Fall Color Report for Week of September 27, 2020

Wow, somebody hit the color switch this week! From Thursday to Sat, the colors just popped out all around Boone and along the Blue Ridge Parkway. This cool weather has really jump started the fall color season for us this year. Between Boone and Grandfather Mountain there is noticeable color, maybe even up to 20% in some places, and it is progressing quickly. The next two days will be warm, but then after some rain on Monday and Tuesday, we are supposed to get some of our coldest weather yet, and that should push the trees to color up quickly after that happens.

 I got up early today and hoofed it all the way down to Graveyard Fields (mile 419 on the Blue Ridge Parkway, south of Asheville, https://www.blueridgeheritage.com/destinations/graveyard-fields/). This bowl shaped valley, at over 5,000’ elevation, always has early color change, and so most years, I miss it because I go there too late in the season. But this year, I hit it just as it is approaching its peak – now! Fall color is well on its way there now and by next week, it should peak for the season. I highly recommend a visit, but go early, as there is very limited parking. And because it is so popular, it gets crowded and you won’t be able to find a parking space.

 The initial trail down to the creek from the parking lot is paved and then switches over to wooden stairs and boardwalk, so it is fairly easy hiking. Once you reach the creek you have two options: one is a loop trail that goes to the upper falls. This is about 2 miles roundtrip, and it can be muddy and slippery, with some places so eroded that you have to negotiate fairly large step ups to continue your hike. It takes you to a falls known as Yellowstone Falls.  It is also prime bear country, so if you don’t need to, don’t bring any food with you on this hike.

 The other hike is down to the bottom of the lower falls, and is only about a quarter of mile, with much of it on a boardwalk. At the bottom, it reverts to dirt and there are some slippery rocks at the bottom, so you should be careful there. But you will be rewarded with a very nice view of the falls from this vantage point.

 Today, the red maples, blueberries, and sourwoods were in great color at Graveyards and a tree with dark blue drupes, that I am currently trying to ID. Some birches were also turning yellow. Goldenrod is abundant at this site, along with asters and St. Johnswort plants, which are fruiting now. I also saw some Galax leaves beginning to turn deep burgundy, something they don’t usually do until mid-October in other locations along the Parkway.

 After Graveyards, I went to Craggy Gardens. This high elevation site is behind Graveyards, but colors are starting to appear on the hills that you see from the overlooks. If you go past the visitor center there (going north) there is a larger parking lot and you can take a very nice trail up to the top were there are some very nice stone overlooks. It is not a hard hike, maybe 1 mile roundtrip, and the view from there are stunning.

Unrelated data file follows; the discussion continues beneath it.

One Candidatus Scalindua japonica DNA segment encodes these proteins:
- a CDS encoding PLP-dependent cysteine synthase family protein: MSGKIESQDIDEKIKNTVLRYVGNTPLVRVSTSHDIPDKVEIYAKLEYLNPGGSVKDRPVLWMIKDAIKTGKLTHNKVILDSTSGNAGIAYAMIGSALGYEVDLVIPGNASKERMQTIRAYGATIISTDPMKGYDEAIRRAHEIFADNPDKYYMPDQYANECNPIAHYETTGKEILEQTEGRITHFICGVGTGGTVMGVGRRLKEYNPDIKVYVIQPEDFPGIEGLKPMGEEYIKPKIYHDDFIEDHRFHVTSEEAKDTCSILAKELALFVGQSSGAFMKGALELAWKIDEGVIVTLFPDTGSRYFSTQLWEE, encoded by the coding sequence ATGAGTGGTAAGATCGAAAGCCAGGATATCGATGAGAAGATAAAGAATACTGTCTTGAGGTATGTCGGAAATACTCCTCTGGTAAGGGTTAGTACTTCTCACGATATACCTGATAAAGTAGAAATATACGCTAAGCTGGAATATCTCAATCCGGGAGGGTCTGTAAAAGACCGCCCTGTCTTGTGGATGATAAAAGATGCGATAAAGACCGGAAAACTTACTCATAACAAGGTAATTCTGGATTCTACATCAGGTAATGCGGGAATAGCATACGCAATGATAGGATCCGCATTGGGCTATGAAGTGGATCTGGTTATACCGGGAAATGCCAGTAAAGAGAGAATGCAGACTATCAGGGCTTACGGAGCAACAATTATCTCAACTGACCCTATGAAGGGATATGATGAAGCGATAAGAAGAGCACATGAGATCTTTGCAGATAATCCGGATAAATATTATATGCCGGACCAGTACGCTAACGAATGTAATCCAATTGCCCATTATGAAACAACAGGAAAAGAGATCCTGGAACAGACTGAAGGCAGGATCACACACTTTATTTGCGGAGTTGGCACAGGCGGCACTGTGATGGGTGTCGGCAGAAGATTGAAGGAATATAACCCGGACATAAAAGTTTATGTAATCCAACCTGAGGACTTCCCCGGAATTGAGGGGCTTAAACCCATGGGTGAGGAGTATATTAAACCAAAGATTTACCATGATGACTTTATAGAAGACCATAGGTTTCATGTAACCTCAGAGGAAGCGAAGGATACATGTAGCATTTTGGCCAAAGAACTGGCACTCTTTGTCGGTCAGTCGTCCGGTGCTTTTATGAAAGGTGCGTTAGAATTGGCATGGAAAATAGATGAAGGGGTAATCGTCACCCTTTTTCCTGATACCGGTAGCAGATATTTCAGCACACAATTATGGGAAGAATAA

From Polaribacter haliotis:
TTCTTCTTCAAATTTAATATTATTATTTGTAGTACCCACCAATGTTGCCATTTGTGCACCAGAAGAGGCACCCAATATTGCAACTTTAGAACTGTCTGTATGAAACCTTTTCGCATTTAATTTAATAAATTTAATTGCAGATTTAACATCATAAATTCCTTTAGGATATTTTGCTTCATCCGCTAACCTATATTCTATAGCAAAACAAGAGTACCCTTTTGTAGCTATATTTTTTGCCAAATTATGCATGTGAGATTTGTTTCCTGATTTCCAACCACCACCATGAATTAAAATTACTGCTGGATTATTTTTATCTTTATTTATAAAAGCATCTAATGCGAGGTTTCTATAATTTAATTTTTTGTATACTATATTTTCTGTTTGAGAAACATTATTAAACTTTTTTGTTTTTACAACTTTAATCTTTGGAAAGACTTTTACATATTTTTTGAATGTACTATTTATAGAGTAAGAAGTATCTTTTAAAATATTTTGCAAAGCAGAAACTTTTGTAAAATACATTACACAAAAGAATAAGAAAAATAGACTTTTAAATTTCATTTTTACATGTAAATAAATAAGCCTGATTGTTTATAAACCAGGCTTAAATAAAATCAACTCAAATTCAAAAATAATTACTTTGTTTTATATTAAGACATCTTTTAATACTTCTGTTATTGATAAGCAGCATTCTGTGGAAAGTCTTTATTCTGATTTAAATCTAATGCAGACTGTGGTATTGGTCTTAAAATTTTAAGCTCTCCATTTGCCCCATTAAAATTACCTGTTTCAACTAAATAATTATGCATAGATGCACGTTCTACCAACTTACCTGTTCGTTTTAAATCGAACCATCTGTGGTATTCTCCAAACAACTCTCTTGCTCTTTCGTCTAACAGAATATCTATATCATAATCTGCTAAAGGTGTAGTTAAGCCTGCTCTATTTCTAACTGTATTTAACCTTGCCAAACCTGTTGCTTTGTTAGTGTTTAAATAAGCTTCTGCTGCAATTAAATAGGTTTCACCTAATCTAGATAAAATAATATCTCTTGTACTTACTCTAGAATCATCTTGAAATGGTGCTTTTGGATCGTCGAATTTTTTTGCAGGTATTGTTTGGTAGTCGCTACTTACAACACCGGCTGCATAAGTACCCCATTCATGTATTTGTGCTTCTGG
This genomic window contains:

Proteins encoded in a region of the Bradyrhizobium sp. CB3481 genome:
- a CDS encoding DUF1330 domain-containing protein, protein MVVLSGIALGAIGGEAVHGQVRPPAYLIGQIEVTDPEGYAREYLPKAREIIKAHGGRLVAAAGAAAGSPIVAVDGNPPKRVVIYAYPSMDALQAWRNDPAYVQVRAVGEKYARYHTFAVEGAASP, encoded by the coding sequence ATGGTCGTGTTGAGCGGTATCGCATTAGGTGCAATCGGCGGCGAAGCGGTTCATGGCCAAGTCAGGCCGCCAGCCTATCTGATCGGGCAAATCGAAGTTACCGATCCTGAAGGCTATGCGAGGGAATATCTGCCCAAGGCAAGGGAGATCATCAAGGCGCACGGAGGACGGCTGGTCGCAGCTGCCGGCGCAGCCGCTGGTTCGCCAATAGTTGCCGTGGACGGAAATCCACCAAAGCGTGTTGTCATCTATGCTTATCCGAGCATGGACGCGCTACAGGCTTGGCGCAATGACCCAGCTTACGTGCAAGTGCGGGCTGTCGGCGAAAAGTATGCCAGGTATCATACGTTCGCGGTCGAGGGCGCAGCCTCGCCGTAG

I took the Parkway all the way from Craggy Gardens back to Boone. As you approach Mt. Mitchell State Park, there are occasional hillsides with well-developed color now, mostly 4,500’ and above in elevation. Unfortunately, there are very few places to stop and take pictures on this stretch, because it is part of the Asheville city watershed. But there are occasional overlooks with great views.

 Lower down on the Parkway, around 3,000’, maples and buckeyes, sourwoods and Virginia Creeper vines (which are peaking in red color right now) are providing most of the color in the forests. Each weekend now, as we get into October, we will see more color than the week before, and if our weather stays cool, we should have a normally timed fall color season (see earlier posts for exact dates, but at 3,000’ or so, I’m predicting around Oct 10-18th). We might even be a little early this year in fact, something that hasn’t happened in many years!

 I’ll be posting an album of pictures soon and I’ll let you know the link to it. On the trails today, I’d say only about 1/3 of the hikers were using masks. It was hit or miss on that. I wish people who shun the masks would think more about their failure to take responsibility when they are out in the open, because all they are doing is endangering others who want to get out and view nature at its best. My rant of the week. I wore a mask, and when anyone approached, I put it on. It’s not hard to do!

 If you come up to the High Country to see the fall leaf colors, have a safe drive and an enjoyable time outdoors!